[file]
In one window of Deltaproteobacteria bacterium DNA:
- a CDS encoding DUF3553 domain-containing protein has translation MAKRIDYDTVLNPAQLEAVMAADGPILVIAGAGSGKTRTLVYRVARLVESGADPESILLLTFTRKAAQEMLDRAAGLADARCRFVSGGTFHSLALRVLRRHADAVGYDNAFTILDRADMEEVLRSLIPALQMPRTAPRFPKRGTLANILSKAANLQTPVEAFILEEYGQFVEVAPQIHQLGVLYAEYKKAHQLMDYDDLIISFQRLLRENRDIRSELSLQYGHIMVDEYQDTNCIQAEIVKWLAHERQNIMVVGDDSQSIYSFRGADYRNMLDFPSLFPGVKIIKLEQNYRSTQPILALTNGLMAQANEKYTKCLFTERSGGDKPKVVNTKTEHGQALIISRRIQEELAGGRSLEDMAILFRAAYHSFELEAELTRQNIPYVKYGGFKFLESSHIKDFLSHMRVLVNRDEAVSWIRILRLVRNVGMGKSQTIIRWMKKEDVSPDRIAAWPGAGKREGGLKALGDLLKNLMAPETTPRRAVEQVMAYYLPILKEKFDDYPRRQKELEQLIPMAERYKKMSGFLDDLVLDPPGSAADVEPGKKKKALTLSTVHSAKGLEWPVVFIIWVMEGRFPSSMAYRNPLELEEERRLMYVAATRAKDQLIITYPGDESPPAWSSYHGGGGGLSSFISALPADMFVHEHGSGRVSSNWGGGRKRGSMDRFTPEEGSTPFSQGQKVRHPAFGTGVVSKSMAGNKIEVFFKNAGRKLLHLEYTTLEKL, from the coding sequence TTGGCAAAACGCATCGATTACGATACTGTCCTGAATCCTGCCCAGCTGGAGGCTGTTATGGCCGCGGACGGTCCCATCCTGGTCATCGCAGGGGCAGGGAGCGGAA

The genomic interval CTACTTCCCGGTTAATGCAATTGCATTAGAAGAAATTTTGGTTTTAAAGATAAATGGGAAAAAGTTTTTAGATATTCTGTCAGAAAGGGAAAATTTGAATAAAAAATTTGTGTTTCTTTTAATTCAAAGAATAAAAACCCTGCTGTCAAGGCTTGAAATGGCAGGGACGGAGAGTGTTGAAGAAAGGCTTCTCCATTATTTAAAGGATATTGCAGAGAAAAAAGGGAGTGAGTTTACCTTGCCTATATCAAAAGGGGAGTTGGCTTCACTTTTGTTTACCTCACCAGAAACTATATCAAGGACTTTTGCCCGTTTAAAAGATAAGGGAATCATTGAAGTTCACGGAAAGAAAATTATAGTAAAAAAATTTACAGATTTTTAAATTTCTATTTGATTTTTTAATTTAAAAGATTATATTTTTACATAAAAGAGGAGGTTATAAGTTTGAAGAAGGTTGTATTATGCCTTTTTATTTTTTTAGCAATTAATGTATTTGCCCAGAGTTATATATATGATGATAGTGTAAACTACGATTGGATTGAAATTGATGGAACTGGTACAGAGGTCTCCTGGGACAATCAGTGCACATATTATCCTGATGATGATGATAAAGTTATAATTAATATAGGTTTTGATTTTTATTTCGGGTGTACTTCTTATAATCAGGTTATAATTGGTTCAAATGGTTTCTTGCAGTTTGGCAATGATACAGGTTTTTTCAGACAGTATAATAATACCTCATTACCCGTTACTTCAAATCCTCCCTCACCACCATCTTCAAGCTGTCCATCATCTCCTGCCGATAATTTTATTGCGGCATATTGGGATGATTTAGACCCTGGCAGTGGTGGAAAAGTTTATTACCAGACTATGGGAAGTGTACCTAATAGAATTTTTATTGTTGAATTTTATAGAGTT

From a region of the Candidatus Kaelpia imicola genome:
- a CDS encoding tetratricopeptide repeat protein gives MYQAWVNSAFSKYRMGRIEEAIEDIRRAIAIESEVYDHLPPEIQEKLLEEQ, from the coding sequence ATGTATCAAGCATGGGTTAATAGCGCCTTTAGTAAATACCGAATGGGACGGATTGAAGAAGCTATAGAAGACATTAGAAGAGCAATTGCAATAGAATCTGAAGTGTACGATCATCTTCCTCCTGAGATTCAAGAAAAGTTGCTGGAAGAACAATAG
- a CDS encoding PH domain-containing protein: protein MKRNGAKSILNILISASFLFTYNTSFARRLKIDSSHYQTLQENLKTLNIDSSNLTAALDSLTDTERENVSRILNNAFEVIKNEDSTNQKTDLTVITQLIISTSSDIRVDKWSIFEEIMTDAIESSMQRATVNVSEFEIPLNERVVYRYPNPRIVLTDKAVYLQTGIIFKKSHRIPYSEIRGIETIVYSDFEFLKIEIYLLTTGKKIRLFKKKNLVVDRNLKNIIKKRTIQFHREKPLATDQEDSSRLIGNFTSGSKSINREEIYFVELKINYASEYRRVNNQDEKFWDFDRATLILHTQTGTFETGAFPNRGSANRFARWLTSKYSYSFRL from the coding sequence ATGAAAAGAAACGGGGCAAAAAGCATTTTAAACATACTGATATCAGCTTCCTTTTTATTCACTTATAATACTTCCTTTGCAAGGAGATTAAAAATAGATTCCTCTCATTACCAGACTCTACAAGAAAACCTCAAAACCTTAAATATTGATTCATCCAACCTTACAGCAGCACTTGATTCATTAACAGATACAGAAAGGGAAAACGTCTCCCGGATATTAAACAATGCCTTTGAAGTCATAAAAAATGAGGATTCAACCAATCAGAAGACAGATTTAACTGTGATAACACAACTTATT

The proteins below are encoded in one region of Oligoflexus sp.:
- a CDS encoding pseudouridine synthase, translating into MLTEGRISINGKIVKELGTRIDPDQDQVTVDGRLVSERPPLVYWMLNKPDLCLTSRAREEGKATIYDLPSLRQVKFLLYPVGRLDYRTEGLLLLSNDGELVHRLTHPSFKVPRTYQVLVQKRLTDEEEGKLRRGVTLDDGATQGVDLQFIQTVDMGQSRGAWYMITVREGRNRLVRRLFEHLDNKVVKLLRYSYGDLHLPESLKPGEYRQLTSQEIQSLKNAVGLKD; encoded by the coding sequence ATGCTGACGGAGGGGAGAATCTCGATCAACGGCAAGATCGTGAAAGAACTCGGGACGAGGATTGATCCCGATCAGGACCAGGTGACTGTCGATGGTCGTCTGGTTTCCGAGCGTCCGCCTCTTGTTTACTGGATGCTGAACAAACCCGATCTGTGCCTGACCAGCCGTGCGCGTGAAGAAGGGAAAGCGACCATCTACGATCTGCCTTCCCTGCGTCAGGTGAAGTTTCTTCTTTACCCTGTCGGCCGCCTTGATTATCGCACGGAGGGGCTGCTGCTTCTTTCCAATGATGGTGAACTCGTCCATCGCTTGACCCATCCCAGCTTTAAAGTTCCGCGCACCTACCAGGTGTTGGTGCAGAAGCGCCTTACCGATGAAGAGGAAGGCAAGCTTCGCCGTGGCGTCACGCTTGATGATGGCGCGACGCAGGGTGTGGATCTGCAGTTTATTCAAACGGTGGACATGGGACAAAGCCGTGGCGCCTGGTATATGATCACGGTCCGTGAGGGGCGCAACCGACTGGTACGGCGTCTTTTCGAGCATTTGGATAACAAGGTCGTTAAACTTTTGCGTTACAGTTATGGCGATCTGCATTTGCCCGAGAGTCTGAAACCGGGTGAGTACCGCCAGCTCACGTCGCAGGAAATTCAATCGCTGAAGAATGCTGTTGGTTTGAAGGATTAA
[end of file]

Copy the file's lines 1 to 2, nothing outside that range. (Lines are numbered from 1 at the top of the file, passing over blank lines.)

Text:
In one window of Deltaproteobacteria bacterium DNA:
- a CDS encoding DUF3553 domain-containing protein has translation MAKRIDYDTVLNPAQLEAVMAADGPILVIAGAGSGKTRTLVYRVARLVESGADPESILLLTFTRKAAQEMLDRAAGLADARCRFVSGGTFHSLALRVLRRHADAVGYDNAFTILDRADMEEVLRSLIPALQMPRTAPRFPKRGTLANILSKAANLQTPVEAFILEEYGQFVEVAPQIHQLGVLYAEYKKAHQLMDYDDLIISFQRLLRENRDIRSELSLQYGHIMVDEYQDTNCIQAEIVKWLAHERQNIMVVGDDSQSIYSFRGADYRNMLDFPSLFPGVKIIKLEQNYRSTQPILALTNGLMAQANEKYTKCLFTERSGGDKPKVVNTKTEHGQALIISRRIQEELAGGRSLEDMAILFRAAYHSFELEAELTRQNIPYVKYGGFKFLESSHIKDFLSHMRVLVNRDEAVSWIRILRLVRNVGMGKSQTIIRWMKKEDVSPDRIAAWPGAGKREGGLKALGDLLKNLMAPETTPRRAVEQVMAYYLPILKEKFDDYPRRQKELEQLIPMAERYKKMSGFLDDLVLDPPGSAADVEPGKKKKALTLSTVHSAKGLEWPVVFIIWVMEGRFPSSMAYRNPLELEEERRLMYVAATRAKDQLIITYPGDESPPAWSSYHGGGGGLSSFISALPADMFVHEHGSGRVSSNWGGGRKRGSMDRFTPEEGSTPFSQGQKVRHPAFGTGVVSKSMAGNKIEVFFKNAGRKLLHLEYTTLEKL, from the coding sequence TTGGCAAAACGCATCGATTACGATACTGTCCTGAATCCTGCCCAGCTGGAGGCTGTTATGGCCGCGGACGGTCCCATCCTGGTCATCGCAGGGGCAGGGAGCGGAA